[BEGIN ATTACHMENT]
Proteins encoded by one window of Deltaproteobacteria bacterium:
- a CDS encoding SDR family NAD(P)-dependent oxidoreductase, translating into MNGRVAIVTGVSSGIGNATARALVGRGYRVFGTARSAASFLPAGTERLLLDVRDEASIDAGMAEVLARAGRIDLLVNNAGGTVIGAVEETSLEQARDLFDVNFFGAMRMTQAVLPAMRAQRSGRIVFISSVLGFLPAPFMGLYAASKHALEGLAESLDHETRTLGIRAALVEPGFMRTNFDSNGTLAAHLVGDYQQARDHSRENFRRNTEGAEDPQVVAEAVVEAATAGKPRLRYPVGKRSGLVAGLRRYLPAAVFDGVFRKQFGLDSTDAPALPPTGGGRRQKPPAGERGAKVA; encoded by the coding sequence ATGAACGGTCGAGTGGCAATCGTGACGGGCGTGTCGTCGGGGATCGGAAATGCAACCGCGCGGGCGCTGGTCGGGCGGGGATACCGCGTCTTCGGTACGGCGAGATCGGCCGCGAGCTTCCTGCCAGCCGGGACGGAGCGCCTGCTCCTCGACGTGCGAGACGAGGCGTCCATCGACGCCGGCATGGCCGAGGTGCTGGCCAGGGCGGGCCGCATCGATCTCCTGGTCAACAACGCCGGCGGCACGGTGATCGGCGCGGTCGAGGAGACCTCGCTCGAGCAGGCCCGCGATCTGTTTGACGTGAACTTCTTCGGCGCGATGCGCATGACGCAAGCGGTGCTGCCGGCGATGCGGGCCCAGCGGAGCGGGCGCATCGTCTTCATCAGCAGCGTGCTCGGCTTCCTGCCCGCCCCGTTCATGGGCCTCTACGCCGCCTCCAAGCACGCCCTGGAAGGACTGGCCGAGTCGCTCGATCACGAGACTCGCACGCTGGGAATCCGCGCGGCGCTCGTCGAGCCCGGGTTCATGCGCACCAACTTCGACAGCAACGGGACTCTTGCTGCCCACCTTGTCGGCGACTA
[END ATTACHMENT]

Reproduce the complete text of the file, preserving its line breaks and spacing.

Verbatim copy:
Proteins encoded by one window of Deltaproteobacteria bacterium:
- a CDS encoding SDR family NAD(P)-dependent oxidoreductase, translating into MNGRVAIVTGVSSGIGNATARALVGRGYRVFGTARSAASFLPAGTERLLLDVRDEASIDAGMAEVLARAGRIDLLVNNAGGTVIGAVEETSLEQARDLFDVNFFGAMRMTQAVLPAMRAQRSGRIVFISSVLGFLPAPFMGLYAASKHALEGLAESLDHETRTLGIRAALVEPGFMRTNFDSNGTLAAHLVGDYQQARDHSRENFRRNTEGAEDPQVVAEAVVEAATAGKPRLRYPVGKRSGLVAGLRRYLPAAVFDGVFRKQFGLDSTDAPALPPTGGGRRQKPPAGERGAKVA; encoded by the coding sequence ATGAACGGTCGAGTGGCAATCGTGACGGGCGTGTCGTCGGGGATCGGAAATGCAACCGCGCGGGCGCTGGTCGGGCGGGGATACCGCGTCTTCGGTACGGCGAGATCGGCCGCGAGCTTCCTGCCAGCCGGGACGGAGCGCCTGCTCCTCGACGTGCGAGACGAGGCGTCCATCGACGCCGGCATGGCCGAGGTGCTGGCCAGGGCGGGCCGCATCGATCTCCTGGTCAACAACGCCGGCGGCACGGTGATCGGCGCGGTCGAGGAGACCTCGCTCGAGCAGGCCCGCGATCTGTTTGACGTGAACTTCTTCGGCGCGATGCGCATGACGCAAGCGGTGCTGCCGGCGATGCGGGCCCAGCGGAGCGGGCGCATCGTCTTCATCAGCAGCGTGCTCGGCTTCCTGCCCGCCCCGTTCATGGGCCTCTACGCCGCCTCCAAGCACGCCCTGGAAGGACTGGCCGAGTCGCTCGATCACGAGACTCGCACGCTGGGAATCCGCGCGGCGCTCGTCGAGCCCGGGTTCATGCGCACCAACTTCGACAGCAACGGGACTCTTGCTGCCCACCTTGTCGGCGACTA